On Dec. 25, 2008, Gabriel blew his horn for the arrival of heaven’s “purrfect angel,” Eartha Kitt. I can’t imagine the fanfare she received from clamoring angels and human spirits—males, of course. In my mind’s eye I can picture God smiling at all the ruckus, but mostly at the fact that his child, Eartha Mae Keith, had arrived on Christmas Day. What a glorious present for Heaven!
On Earth we mourned her passing, as she would no longer be here to seduce us with her siren ways. She “purred” her way into my consciousness in 1967 when she took over the role of Catwoman in the TV series Batman. I sat mesmerized before the television with each episode Eartha appeared in. What a woman! What sex appeal! Great Scott! Shazam!
Of course I knew the legendary “Santa Baby,” “C’est Si Bon,” “Love for Sale” and “Uska Dara,” but I never knew until researching her life that Orson Welles had proclaimed her “the most exciting woman in the world.” Eartha, for me, coined the term “triple threat” and gave true meaning to the definition of “multifarious.” Life was her stage, and she commanded every aspect of it until her untimely death at her home in Weston, Conn. Just Google her to read her vast discography, theater and film credits, three autobiographies and countless awards. Kitt was the master of re-invention.
Eartha (which means “strong faith”) Mae Keith was born Jan. 17, 1927, just three weeks before my own mother, Marion Hale Holliday (Hudspeth). It comes as no surprise to me that this woman—conceived from the rape of her African-American/Cherokee mother, Mamie, by John Kitt, the white son of a plantation owner in South Carolina—managed to transform her dismal beginnings into a sort of fairytale. She was traded off from her birth mother to Anna Mae Riley, then to another family, finally winding up with her birth mother in New York City.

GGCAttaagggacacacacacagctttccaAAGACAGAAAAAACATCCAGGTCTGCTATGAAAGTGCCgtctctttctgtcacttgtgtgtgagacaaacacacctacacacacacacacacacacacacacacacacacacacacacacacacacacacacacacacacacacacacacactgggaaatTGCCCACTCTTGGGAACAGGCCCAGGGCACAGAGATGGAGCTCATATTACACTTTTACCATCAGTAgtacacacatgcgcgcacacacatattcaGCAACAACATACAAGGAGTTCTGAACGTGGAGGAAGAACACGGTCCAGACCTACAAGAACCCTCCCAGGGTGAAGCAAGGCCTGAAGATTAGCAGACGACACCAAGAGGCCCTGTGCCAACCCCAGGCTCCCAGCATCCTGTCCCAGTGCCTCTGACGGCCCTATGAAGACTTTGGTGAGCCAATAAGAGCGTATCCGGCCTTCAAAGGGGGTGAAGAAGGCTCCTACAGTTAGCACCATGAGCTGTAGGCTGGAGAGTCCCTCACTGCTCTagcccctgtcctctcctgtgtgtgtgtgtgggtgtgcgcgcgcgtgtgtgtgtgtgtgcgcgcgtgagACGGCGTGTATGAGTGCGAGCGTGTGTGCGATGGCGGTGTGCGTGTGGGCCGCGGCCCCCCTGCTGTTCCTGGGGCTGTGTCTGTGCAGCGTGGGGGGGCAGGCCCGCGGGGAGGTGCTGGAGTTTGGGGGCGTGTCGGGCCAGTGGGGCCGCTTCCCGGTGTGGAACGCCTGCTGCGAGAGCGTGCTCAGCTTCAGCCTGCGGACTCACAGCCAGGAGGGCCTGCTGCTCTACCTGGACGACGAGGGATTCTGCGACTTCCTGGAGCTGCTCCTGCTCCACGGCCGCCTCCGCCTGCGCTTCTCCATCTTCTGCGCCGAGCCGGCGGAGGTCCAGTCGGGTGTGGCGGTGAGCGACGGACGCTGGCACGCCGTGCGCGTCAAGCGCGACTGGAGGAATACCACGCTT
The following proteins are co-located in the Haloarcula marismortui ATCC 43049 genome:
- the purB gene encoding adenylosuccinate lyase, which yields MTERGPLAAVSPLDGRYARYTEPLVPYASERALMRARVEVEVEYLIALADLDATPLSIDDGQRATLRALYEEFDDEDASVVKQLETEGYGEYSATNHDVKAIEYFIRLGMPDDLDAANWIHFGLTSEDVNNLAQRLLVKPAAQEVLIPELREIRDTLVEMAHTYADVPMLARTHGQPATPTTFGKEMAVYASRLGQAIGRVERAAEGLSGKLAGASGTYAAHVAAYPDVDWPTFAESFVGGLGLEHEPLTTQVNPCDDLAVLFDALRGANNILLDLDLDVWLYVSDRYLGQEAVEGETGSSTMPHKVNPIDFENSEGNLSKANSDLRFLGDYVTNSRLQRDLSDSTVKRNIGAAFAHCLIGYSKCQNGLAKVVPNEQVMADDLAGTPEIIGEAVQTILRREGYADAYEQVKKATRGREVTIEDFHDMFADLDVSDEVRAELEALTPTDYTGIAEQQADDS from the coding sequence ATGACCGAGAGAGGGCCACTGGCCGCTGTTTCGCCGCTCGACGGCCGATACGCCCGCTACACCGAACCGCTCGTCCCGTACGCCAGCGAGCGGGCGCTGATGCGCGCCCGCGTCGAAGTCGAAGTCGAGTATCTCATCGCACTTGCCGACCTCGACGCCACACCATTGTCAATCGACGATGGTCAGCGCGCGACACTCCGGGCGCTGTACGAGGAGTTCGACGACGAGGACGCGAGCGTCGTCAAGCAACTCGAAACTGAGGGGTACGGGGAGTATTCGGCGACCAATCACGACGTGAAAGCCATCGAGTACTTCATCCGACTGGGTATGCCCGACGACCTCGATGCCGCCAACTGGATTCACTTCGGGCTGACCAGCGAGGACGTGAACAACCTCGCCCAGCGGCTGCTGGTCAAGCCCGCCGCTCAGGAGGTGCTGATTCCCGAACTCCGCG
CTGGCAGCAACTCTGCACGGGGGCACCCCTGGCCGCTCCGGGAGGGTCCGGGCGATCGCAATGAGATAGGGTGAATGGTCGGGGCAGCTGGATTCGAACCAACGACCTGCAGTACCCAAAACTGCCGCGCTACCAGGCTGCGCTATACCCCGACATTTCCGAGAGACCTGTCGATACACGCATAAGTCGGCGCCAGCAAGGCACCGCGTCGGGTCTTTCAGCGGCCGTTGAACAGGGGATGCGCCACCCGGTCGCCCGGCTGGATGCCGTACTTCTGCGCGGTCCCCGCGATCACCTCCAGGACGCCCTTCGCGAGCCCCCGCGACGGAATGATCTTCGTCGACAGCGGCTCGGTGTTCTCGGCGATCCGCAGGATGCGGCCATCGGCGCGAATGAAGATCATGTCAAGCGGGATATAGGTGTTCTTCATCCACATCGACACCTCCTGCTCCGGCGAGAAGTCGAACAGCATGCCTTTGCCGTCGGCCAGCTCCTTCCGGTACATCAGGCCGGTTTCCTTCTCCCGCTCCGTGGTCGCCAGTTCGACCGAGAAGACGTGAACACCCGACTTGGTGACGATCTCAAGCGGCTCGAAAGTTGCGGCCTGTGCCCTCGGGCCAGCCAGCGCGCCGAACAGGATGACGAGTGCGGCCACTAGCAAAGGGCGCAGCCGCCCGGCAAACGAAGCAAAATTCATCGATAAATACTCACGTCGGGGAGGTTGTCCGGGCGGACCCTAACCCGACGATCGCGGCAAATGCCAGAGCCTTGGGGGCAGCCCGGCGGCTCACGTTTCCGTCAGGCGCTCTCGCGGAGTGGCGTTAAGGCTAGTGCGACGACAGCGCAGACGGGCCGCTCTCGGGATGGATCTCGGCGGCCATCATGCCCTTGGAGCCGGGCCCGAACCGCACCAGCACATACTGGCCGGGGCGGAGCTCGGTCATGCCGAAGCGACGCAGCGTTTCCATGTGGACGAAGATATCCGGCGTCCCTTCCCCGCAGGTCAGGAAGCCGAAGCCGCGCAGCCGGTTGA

Dance afforded Eartha her first taste of creative freedom under the tutelage of the Katherine Dunham Dance Troupe. Films, recordings, television, cabaret followed … with powerful, wealthy, smitten men in tow. She traveled the world, picking up the French language along the way. C’est magnifique! A second language merely added to her building mystique.
I had the great fortune of seeing and meeting Eartha in Los Angeles at the famous “backlot” cabaret room of the renowned Studio One in 1978. I was accompanied by a close friend, the choreographer Michael Peters. After a breathtaking show, Michael and I met Eartha backstage, with her daughter, Kitt, handling her personal affairs. (My oldest daughter, Tulani Bridgewater-Kowalski, handles mine.)
A second encounter with Eartha took place on April 25, 1999, as we were both part of a star-studded evening honoring Max Roach at Aaron Davis Hall. I remember walking into a backstage room to find her doing dance warm-ups. I was so surprised by her suppleness and concentration it rendered me speechless and I quietly left the room. I don’t think she even realized a door had been opened, or that I stood there gaping at her amazing body and her flexibility!
Eartha was unique, fearless, proud and unyielding. (Remember, she was ostracized after her infamous anti-war statements on Vietnam in 1968.) One can develop such attributes from world travels, being treated with dignity outside of our (un) United States. I was similarly asked to tone down my personal “anti-war” opinions at the outset of the illegal war on Iraq while in Southeast Asia.
In her autobiography Thursday’s Child, she said of her early life in South Carolina, “My first scene in life was a long, dark, dusty road. I could not see the end of it, for it just went down, down, down—to end in what seemed like hell.” She summed up her life in six words: rejected, ejected, dejected, used, accused and abused.
Although I’m sure there was an underlying rage, Eartha Kitt was an amazing actress, as she epitomized for me another set of six words: class, beauty, integrity, sensuality, youthfulness and intelligence. For those of us whose lives she touched, she left the indelible imprint of an ethereal angel.Originally Published